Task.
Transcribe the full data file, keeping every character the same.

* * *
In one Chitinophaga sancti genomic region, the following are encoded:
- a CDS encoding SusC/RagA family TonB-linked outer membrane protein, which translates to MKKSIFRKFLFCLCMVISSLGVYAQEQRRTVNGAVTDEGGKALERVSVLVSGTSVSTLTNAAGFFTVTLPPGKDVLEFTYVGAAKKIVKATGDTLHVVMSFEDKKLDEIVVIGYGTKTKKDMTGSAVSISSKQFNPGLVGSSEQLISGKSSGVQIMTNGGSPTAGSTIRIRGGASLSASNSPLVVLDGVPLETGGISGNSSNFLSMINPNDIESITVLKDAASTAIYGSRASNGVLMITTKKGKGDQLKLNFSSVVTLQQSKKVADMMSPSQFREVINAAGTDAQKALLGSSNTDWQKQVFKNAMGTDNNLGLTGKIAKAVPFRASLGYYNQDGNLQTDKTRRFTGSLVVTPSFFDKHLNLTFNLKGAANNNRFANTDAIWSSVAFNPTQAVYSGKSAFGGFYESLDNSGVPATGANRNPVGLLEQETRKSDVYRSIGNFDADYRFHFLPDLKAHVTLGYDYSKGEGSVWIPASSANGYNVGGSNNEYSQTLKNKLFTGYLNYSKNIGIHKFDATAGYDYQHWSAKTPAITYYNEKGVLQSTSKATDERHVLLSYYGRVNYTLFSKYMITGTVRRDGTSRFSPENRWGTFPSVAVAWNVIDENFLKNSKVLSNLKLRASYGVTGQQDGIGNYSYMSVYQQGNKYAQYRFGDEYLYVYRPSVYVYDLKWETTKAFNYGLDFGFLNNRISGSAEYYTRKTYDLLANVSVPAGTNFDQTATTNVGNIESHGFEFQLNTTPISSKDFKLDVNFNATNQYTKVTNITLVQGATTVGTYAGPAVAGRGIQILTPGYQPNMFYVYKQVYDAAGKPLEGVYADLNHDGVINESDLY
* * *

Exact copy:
In one Chitinophaga sancti genomic region, the following are encoded:
- a CDS encoding SusC/RagA family TonB-linked outer membrane protein, which translates to MKKSIFRKFLFCLCMVISSLGVYAQEQRRTVNGAVTDEGGKALERVSVLVSGTSVSTLTNAAGFFTVTLPPGKDVLEFTYVGAAKKIVKATGDTLHVVMSFEDKKLDEIVVIGYGTKTKKDMTGSAVSISSKQFNPGLVGSSEQLISGKSSGVQIMTNGGSPTAGSTIRIRGGASLSASNSPLVVLDGVPLETGGISGNSSNFLSMINPNDIESITVLKDAASTAIYGSRASNGVLMITTKKGKGDQLKLNFSSVVTLQQSKKVADMMSPSQFREVINAAGTDAQKALLGSSNTDWQKQVFKNAMGTDNNLGLTGKIAKAVPFRASLGYYNQDGNLQTDKTRRFTGSLVVTPSFFDKHLNLTFNLKGAANNNRFANTDAIWSSVAFNPTQAVYSGKSAFGGFYESLDNSGVPATGANRNPVGLLEQETRKSDVYRSIGNFDADYRFHFLPDLKAHVTLGYDYSKGEGSVWIPASSANGYNVGGSNNEYSQTLKNKLFTGYLNYSKNIGIHKFDATAGYDYQHWSAKTPAITYYNEKGVLQSTSKATDERHVLLSYYGRVNYTLFSKYMITGTVRRDGTSRFSPENRWGTFPSVAVAWNVIDENFLKNSKVLSNLKLRASYGVTGQQDGIGNYSYMSVYQQGNKYAQYRFGDEYLYVYRPSVYVYDLKWETTKAFNYGLDFGFLNNRISGSAEYYTRKTYDLLANVSVPAGTNFDQTATTNVGNIESHGFEFQLNTTPISSKDFKLDVNFNATNQYTKVTNITLVQGATTVGTYAGPAVAGRGIQILTPGYQPNMFYVYKQVYDAAGKPLEGVYADLNHDGVINESDLY